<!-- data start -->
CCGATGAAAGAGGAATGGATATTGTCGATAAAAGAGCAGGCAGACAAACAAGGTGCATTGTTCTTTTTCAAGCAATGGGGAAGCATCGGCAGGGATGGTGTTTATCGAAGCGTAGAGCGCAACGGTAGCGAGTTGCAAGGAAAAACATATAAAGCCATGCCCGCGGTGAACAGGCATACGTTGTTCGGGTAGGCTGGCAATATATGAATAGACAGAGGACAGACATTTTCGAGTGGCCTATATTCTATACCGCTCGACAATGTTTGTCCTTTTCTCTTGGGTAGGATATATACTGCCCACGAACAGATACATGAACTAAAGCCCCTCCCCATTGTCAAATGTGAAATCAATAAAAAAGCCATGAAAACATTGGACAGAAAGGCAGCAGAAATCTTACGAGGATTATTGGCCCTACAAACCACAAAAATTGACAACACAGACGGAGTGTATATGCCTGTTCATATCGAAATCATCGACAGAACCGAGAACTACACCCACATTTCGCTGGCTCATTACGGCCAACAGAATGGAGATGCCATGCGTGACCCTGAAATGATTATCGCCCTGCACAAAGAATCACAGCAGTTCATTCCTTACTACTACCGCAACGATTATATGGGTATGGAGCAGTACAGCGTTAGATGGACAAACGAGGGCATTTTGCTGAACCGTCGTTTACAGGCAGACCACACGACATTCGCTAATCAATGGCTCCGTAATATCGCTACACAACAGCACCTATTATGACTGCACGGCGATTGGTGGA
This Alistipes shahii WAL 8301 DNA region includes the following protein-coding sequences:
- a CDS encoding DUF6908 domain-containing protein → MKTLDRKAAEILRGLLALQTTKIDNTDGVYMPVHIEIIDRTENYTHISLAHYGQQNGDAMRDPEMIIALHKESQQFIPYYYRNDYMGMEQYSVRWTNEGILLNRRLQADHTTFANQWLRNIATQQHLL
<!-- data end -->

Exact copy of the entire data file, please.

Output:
CCGATGAAAGAGGAATGGATATTGTCGATAAAAGAGCAGGCAGACAAACAAGGTGCATTGTTCTTTTTCAAGCAATGGGGAAGCATCGGCAGGGATGGTGTTTATCGAAGCGTAGAGCGCAACGGTAGCGAGTTGCAAGGAAAAACATATAAAGCCATGCCCGCGGTGAACAGGCATACGTTGTTCGGGTAGGCTGGCAATATATGAATAGACAGAGGACAGACATTTTCGAGTGGCCTATATTCTATACCGCTCGACAATGTTTGTCCTTTTCTCTTGGGTAGGATATATACTGCCCACGAACAGATACATGAACTAAAGCCCCTCCCCATTGTCAAATGTGAAATCAATAAAAAAGCCATGAAAACATTGGACAGAAAGGCAGCAGAAATCTTACGAGGATTATTGGCCCTACAAACCACAAAAATTGACAACACAGACGGAGTGTATATGCCTGTTCATATCGAAATCATCGACAGAACCGAGAACTACACCCACATTTCGCTGGCTCATTACGGCCAACAGAATGGAGATGCCATGCGTGACCCTGAAATGATTATCGCCCTGCACAAAGAATCACAGCAGTTCATTCCTTACTACTACCGCAACGATTATATGGGTATGGAGCAGTACAGCGTTAGATGGACAAACGAGGGCATTTTGCTGAACCGTCGTTTACAGGCAGACCACACGACATTCGCTAATCAATGGCTCCGTAATATCGCTACACAACAGCACCTATTATGACTGCACGGCGATTGGTGGA
This Alistipes shahii WAL 8301 DNA region includes the following protein-coding sequences:
- a CDS encoding DUF6908 domain-containing protein → MKTLDRKAAEILRGLLALQTTKIDNTDGVYMPVHIEIIDRTENYTHISLAHYGQQNGDAMRDPEMIIALHKESQQFIPYYYRNDYMGMEQYSVRWTNEGILLNRRLQADHTTFANQWLRNIATQQHLL